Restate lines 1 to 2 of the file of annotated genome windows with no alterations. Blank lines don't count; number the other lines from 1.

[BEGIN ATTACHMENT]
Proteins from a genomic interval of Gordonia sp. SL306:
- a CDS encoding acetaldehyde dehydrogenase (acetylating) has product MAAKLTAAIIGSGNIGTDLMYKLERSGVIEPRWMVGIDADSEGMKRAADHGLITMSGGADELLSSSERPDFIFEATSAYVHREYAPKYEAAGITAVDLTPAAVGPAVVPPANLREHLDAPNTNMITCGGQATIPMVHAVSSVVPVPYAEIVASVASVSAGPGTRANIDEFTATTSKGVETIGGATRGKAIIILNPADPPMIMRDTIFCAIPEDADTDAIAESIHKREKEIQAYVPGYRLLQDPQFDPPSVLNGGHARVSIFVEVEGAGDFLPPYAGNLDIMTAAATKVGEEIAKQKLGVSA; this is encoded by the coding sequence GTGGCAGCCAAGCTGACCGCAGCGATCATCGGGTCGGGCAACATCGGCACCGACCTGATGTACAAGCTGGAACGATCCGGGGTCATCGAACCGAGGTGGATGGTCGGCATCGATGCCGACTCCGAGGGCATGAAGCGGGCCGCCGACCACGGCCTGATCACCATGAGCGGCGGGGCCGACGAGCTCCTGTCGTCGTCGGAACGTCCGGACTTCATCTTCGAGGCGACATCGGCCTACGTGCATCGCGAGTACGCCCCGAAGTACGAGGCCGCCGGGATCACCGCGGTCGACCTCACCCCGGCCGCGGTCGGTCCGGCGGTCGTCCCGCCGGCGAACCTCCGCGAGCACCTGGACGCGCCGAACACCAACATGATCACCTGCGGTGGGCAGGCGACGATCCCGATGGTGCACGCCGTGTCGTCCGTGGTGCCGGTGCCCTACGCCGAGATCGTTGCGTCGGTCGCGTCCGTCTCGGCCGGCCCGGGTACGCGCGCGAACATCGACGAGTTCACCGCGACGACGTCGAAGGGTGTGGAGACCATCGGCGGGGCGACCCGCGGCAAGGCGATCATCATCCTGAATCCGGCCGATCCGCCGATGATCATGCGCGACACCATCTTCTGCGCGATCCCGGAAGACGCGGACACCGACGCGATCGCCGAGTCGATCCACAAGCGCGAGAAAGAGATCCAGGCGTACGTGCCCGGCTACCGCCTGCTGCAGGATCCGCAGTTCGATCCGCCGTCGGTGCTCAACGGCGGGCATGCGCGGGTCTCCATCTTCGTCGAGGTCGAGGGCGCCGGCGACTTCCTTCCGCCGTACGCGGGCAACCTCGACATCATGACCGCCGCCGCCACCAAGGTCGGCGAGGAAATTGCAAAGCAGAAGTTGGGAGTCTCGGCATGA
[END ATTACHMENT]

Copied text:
Proteins from a genomic interval of Gordonia sp. SL306:
- a CDS encoding acetaldehyde dehydrogenase (acetylating) has product MAAKLTAAIIGSGNIGTDLMYKLERSGVIEPRWMVGIDADSEGMKRAADHGLITMSGGADELLSSSERPDFIFEATSAYVHREYAPKYEAAGITAVDLTPAAVGPAVVPPANLREHLDAPNTNMITCGGQATIPMVHAVSSVVPVPYAEIVASVASVSAGPGTRANIDEFTATTSKGVETIGGATRGKAIIILNPADPPMIMRDTIFCAIPEDADTDAIAESIHKREKEIQAYVPGYRLLQDPQFDPPSVLNGGHARVSIFVEVEGAGDFLPPYAGNLDIMTAAATKVGEEIAKQKLGVSA; this is encoded by the coding sequence GTGGCAGCCAAGCTGACCGCAGCGATCATCGGGTCGGGCAACATCGGCACCGACCTGATGTACAAGCTGGAACGATCCGGGGTCATCGAACCGAGGTGGATGGTCGGCATCGATGCCGACTCCGAGGGCATGAAGCGGGCCGCCGACCACGGCCTGATCACCATGAGCGGCGGGGCCGACGAGCTCCTGTCGTCGTCGGAACGTCCGGACTTCATCTTCGAGGCGACATCGGCCTACGTGCATCGCGAGTACGCCCCGAAGTACGAGGCCGCCGGGATCACCGCGGTCGACCTCACCCCGGCCGCGGTCGGTCCGGCGGTCGTCCCGCCGGCGAACCTCCGCGAGCACCTGGACGCGCCGAACACCAACATGATCACCTGCGGTGGGCAGGCGACGATCCCGATGGTGCACGCCGTGTCGTCCGTGGTGCCGGTGCCCTACGCCGAGATCGTTGCGTCGGTCGCGTCCGTCTCGGCCGGCCCGGGTACGCGCGCGAACATCGACGAGTTCACCGCGACGACGTCGAAGGGTGTGGAGACCATCGGCGGGGCGACCCGCGGCAAGGCGATCATCATCCTGAATCCGGCCGATCCGCCGATGATCATGCGCGACACCATCTTCTGCGCGATCCCGGAAGACGCGGACACCGACGCGATCGCCGAGTCGATCCACAAGCGCGAGAAAGAGATCCAGGCGTACGTGCCCGGCTACCGCCTGCTGCAGGATCCGCAGTTCGATCCGCCGTCGGTGCTCAACGGCGGGCATGCGCGGGTCTCCATCTTCGTCGAGGTCGAGGGCGCCGGCGACTTCCTTCCGCCGTACGCGGGCAACCTCGACATCATGACCGCCGCCGCCACCAAGGTCGGCGAGGAAATTGCAAAGCAGAAGTTGGGAGTCTCGGCATGA